Digital-to-analog converter / headphone amplifier
he iFi products iFi have earned their own nickname: "the Swiss Army Knife". And rightfully so - when we take a look at the latest version of the flagship product of iFi Micro series, Micro iDSD BL (Black Label), it will be difficult to argue. This compact device is a DAC, headphone amplifier and preamplifier. The DAC section accepts via the USB input all currently used digital signals, both DSD and PCM:
It also accepts, via the „combo” RCA/optical input PCM signal up to 24 bits and 192 kHz. As far as I know it is one of very few converters that can works with native signals up to DSD512 and PCM 768 kHz, meaning with any downsampling (True Native). It can do it utilizing Burr-Brown DAC chip. A multi-color LED informs user what kind of signal DAC receives in any particular moment. It's a similar, although a bit more elaborate solution is used by Chord and one can get used to this kind of communication.
The device is equipped with variable digital and analog filters, interchangeable output voltage for headphone output allowing user to adjust the signal level to their effectiveness, the processor named 3D+ Holographic Sound System that enhances spacial aspect of the presentation, processor energizing bass (XBASS +) and other features. If this product was made by some other brands we would see dozens of logos, names, technical details. The iFi guys, however, have a special gift of giving proper names and organizing information in an orderly way. Reading the descriptions on their website is so pleasant adventure.
MICRO iDSD BLACK LABEL
The black "label" version (associations with Jack Daniels seem fair) has been carefully tweaked by iFi's designer, Mr. Thorsten Loesch, who says about his new piece of work: "it's been tuned up through the roof" and "sound even better than it looks." It's heart are two, one per channel, latest D/A converters from Burr-Brown, used in this device and in flagship Pro model. They are now clocked with an extremely precise "femto" clock, which was originally developed for high-end AMR CD players and is called the AMR named Global Master Timing. It allowed designers to further minimize jitter.
The analog section instead of the classic integrated circuits features exceptionally rarely used, custom-made OV2627 and used to stabilize the voltage sensor, OV2028. Made by one of the German companies (hence the name OV = Operationsverstärker), they use HCOFC copper lead-frames and 4N Gold bond-wire instead of commonly used aluminum.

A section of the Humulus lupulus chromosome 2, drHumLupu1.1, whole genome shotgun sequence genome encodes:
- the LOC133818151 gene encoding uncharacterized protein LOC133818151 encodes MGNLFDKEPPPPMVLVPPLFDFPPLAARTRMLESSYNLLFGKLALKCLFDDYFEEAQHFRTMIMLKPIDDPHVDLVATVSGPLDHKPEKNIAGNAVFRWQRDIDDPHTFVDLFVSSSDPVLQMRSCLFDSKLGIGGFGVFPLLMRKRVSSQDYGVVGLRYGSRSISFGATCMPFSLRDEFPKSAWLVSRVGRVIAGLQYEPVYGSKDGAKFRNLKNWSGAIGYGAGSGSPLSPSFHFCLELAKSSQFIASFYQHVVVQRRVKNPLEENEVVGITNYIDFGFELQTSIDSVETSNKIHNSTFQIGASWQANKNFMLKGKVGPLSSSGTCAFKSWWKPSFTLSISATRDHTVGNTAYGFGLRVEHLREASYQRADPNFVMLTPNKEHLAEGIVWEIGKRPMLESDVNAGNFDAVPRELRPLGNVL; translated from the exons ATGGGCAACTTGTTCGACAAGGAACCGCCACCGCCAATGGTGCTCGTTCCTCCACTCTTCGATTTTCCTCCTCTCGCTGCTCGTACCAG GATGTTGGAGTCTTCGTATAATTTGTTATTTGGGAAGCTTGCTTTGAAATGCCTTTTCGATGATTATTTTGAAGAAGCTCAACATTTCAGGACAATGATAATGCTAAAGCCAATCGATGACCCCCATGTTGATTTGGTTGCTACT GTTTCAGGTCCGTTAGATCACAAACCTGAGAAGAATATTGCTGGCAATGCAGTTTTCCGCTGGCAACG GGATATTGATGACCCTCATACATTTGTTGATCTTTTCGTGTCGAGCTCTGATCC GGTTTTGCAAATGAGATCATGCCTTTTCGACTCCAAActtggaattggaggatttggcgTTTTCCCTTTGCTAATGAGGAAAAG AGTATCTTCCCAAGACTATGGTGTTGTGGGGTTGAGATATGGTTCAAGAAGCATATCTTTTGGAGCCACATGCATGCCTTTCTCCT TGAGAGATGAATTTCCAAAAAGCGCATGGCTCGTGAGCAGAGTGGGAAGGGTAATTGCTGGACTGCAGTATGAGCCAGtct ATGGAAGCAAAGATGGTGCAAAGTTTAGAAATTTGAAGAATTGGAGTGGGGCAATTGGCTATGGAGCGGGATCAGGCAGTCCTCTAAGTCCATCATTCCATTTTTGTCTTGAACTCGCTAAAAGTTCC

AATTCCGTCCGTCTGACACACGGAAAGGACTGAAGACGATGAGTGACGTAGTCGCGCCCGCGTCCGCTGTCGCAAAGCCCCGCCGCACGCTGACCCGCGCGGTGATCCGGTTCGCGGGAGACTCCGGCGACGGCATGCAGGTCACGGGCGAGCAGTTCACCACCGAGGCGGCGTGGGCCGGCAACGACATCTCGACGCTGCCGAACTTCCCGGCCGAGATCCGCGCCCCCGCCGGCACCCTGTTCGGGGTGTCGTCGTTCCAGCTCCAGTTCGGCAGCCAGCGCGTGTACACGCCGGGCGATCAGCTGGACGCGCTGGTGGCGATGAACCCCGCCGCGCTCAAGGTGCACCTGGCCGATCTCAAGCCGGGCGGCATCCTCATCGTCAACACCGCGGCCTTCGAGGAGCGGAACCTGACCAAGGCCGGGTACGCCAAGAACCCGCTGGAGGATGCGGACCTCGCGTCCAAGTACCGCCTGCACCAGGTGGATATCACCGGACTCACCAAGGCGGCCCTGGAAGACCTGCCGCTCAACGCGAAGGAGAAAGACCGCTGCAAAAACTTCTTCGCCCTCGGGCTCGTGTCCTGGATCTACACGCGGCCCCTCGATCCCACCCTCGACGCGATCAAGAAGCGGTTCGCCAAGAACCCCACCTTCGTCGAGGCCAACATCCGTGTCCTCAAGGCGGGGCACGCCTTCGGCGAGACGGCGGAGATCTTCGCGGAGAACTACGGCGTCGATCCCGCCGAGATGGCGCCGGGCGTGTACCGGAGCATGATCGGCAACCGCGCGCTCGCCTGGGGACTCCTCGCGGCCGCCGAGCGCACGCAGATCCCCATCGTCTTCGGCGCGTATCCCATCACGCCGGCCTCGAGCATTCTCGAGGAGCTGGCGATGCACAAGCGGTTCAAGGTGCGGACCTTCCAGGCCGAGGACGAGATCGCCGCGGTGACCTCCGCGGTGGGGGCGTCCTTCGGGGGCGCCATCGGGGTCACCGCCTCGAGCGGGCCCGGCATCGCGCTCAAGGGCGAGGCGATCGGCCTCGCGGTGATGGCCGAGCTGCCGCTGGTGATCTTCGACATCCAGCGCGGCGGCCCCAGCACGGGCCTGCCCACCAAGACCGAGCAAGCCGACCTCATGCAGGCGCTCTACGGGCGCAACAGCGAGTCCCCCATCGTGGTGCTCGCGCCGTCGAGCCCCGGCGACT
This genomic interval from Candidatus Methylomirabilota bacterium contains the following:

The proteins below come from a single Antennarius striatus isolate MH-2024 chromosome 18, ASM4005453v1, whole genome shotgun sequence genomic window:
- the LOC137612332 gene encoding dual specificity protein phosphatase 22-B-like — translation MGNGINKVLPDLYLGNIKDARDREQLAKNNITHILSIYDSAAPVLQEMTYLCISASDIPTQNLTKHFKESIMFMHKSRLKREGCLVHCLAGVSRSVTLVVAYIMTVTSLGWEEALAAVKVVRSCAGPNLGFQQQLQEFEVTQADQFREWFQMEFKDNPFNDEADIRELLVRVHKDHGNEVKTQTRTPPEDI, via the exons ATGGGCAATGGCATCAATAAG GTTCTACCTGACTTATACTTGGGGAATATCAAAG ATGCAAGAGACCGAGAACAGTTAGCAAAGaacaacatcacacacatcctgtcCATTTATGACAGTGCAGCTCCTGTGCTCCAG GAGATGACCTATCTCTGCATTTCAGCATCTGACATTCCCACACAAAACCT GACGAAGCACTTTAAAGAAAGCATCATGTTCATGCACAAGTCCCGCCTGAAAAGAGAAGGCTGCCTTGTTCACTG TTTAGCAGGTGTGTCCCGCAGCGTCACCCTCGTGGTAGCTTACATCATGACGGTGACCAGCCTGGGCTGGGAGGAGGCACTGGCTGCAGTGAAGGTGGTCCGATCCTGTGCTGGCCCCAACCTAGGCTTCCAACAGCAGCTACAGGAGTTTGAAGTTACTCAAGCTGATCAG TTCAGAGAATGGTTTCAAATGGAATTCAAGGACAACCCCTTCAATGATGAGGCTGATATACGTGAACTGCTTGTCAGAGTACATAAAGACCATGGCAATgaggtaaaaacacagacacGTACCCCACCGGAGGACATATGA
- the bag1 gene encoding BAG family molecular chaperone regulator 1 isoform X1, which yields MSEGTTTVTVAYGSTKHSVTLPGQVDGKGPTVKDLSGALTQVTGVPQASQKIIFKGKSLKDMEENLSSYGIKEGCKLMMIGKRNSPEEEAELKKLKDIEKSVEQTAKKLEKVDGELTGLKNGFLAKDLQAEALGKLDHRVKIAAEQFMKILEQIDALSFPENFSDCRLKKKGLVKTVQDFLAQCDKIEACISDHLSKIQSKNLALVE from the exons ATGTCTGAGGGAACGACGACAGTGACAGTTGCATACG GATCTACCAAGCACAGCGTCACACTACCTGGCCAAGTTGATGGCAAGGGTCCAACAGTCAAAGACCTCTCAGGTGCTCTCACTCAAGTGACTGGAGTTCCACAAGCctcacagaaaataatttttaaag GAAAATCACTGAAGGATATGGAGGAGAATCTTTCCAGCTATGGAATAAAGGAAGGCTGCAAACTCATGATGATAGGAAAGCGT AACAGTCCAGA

The power supply has also been improved by using highly prized electrolytic Sanyo Os-Con capacitors, now manufactured by Panasonic. Originally they were used for the top AMR CD Player, CD-77, because they cost 10 times more than conventional capacitors. iDSD features as much as 12 of them. A new feature are also tantalum capacitors from Kemet and high quality resistors for SMT. The Xbass technology has been redesigned as well as the 3D one, now with a "plus" in the logo. Also headphone output stabilization network offers now less distortion. The latter is able to drive even the most difficult headphones.
The device features an USB input for a computer, a second USB through which one can charge Apple devices, as well as digital RCA and TOSLink (S/PDIF) inputs in one "combo-type" socket. So we can use either RCA or the TOSLink. To use a classic optical cable we need to use an appropriate adapter that is delivered together with the device. It's worth noticing that one gets a lot of accessories with the iDSD - different types of adapters, non-slip mat, small rubber feet that one can stick to the bottom of the device, analog interconnect, short mini-jack / mini-jack cable and two rubber bands one can use to hold the device and a smartphone together.
I left out one of the most important information until now - the iDSD BL is powered by a lithium-polymer battery. That means it can be used as a portable device. In the box one won't a charger, only a USB cable to be used with a smartphone charger. How long the iDSD BL will work on one charge will depend on the volume output and efficiency of the connected headphones. With the most demanding loads, ie. HE-6 HiFiMAN one should be able to listen to music for 6 hours, and with some easier to drive, such as high-efficiency Sennheiser IE-800 even up to 12 hours. Note that if you do not use the converter the device can serve as the Power Bank and should be able to charge an iPhone twice.
Recordings used for the test (a selection)
Japanese issues available at
The "Black" iDSD has been tuned in two ways, by replacing key components for higher quality ones, and by using multiple careful listening sessions to introduce such changes in the circuit that would allow to better utilize the potential of this device. Which is pretty clear. I used this converter in a system where each element, even anti-vibration feet, is more expensive that the reviewed item, and yet I did not feel any discomfort. For a few days, before I proceeded to the formal assessment, I used only the iDSD BL in my listening sessions using both, headphones and loudspeakers.